'I thought he was gone': West Fargo teen's family speaks out about recovery from suicide attempt
Sixteen-year-old Brady Prochnow has been through 3 surgeries after attempting to die by suicide. His family sat down with WDAY News Reporter Kevin Wallevand with a message to other families.
Editor’s note: If you or someone you know is in crisis, please call the National Suicide Prevention Lifeline at 988 or contact the Crisis Text Line by texting TALK to 741741.
WEST FARGO — Brady Prochnow is like so many other kids in the region who loved his pickup, dog and the outdoors.
"Hockey, baseball, he does trap shooting," said Brady Prochnow's mother, Bobbi Prochnow. "And he hunts, and that is what his bread and butter is. He loves hunting."
But Brady Prochnow, like a growing number of kids, faced mental health issues.
"He had been to counseling. He had some tools in his toolbox," Bobbi Prochnow said.
Three weeks ago, he came home, greeted everyone, went to the basement and tried to die by suicide. In his note to loved ones, he said things got to be "too much." He told them he loved them, but "his fight was done."
When Bobbi Prochnow got the news, she was on a 50th birthday vacation in Mexico. She immediately left and had to do something no mother should have to do.
"I remember doing it. I started writing his obituary on the plane because I wanted to be the one to tell his story," she said. "I thought he was gone. I thought he was gone already."
Walking into the intensive care unit at Sanford Health, the Prochnow family was hardly prepared to hear that injuries to Brady's brain were critical.
"The doctors came in and said, 'There isn't much we can do for him,'" Bobbi Prochnow said.
For the last three weeks, Bobbi Prochnow has used a CaringBridge patient website to keep people posted on her son's progress . He is making baby steps. He's in physical and occupational therapy, sitting up and signaling yes and no. Communicating to others what his brain is telling him to say is still hard.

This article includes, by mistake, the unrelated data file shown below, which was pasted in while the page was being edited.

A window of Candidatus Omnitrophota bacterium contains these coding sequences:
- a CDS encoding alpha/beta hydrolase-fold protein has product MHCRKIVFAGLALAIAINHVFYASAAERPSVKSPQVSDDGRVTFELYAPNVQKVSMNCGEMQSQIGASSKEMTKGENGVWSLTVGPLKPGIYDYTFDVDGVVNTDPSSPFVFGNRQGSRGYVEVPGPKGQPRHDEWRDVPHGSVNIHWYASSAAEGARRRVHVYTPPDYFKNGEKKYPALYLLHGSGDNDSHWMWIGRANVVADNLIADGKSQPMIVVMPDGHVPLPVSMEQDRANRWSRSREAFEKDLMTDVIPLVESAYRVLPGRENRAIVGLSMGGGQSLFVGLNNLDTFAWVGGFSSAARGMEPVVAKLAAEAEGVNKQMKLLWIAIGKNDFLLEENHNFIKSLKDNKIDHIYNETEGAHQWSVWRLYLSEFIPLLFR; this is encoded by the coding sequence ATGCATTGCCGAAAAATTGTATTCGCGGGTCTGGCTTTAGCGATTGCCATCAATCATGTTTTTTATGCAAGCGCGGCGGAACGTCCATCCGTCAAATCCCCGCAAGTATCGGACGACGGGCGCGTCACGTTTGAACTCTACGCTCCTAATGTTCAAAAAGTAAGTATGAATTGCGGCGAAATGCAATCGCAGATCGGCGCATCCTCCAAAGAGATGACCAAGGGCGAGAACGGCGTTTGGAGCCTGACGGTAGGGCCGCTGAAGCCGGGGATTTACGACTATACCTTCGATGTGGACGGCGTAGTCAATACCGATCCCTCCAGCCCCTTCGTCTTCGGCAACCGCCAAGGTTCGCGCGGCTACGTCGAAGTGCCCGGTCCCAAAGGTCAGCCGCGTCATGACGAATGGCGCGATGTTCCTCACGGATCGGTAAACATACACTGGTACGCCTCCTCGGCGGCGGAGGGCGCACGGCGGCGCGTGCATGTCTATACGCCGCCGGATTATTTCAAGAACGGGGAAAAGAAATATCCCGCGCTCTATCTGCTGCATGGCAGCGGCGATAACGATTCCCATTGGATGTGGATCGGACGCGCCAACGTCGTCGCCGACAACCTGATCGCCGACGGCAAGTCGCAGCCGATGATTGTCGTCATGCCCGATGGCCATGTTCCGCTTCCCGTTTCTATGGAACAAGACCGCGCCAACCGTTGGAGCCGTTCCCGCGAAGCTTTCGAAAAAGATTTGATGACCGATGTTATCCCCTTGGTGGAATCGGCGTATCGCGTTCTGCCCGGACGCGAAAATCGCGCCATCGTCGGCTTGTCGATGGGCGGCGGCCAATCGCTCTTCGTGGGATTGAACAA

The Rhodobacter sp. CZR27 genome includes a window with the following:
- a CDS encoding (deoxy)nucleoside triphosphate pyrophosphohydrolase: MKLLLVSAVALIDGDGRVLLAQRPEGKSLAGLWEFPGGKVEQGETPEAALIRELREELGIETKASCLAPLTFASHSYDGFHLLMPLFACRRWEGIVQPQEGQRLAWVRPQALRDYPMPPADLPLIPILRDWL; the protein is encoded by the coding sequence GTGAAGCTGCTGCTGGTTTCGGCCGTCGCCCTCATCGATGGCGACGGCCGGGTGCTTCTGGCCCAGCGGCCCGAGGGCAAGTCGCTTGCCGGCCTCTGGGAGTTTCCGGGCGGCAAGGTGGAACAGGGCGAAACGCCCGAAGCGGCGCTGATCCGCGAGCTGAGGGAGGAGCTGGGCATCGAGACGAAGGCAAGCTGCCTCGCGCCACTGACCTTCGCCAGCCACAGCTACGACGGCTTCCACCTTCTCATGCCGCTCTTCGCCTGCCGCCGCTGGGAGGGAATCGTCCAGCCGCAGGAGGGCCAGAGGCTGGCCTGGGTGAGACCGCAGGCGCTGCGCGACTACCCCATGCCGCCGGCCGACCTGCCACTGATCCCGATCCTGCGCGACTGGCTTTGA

"It is frustrating for him. It is stuff he has done his whole life. All of a sudden, he can't stick his tongue out, and he doesn't know why," Bobbi Prochnow said.
But she also uses CaringBridge as a platform to remind others to tell your family you love them, bring treats to the school secretary or janitor. In other words, reach out.
"I had all these things on my mind and shoulders. It was too much, and I needed to get it out," Bobbi Prochnow said.
The biggest development this week was when Brady Prochnow, writing on a board, asked his family what happened.
"That was the day I told him what happened, and it was horrifying," Bobbi Prochnow said.
The family hopes his survival story will spur others struggling to have conversations about mental health.
"I am glad we got over this milestone of what happened. My next thing is, I don't want him to feel sorry for what happened. He didn't do anything wrong; he was struggling," Bobbi Prochnow said.
She went from writing her son's obituary on a plane to writing about a miracle boy, a story with chapters yet to come.
To donate to the Prochnow family, visit their Lend A Hand Up page .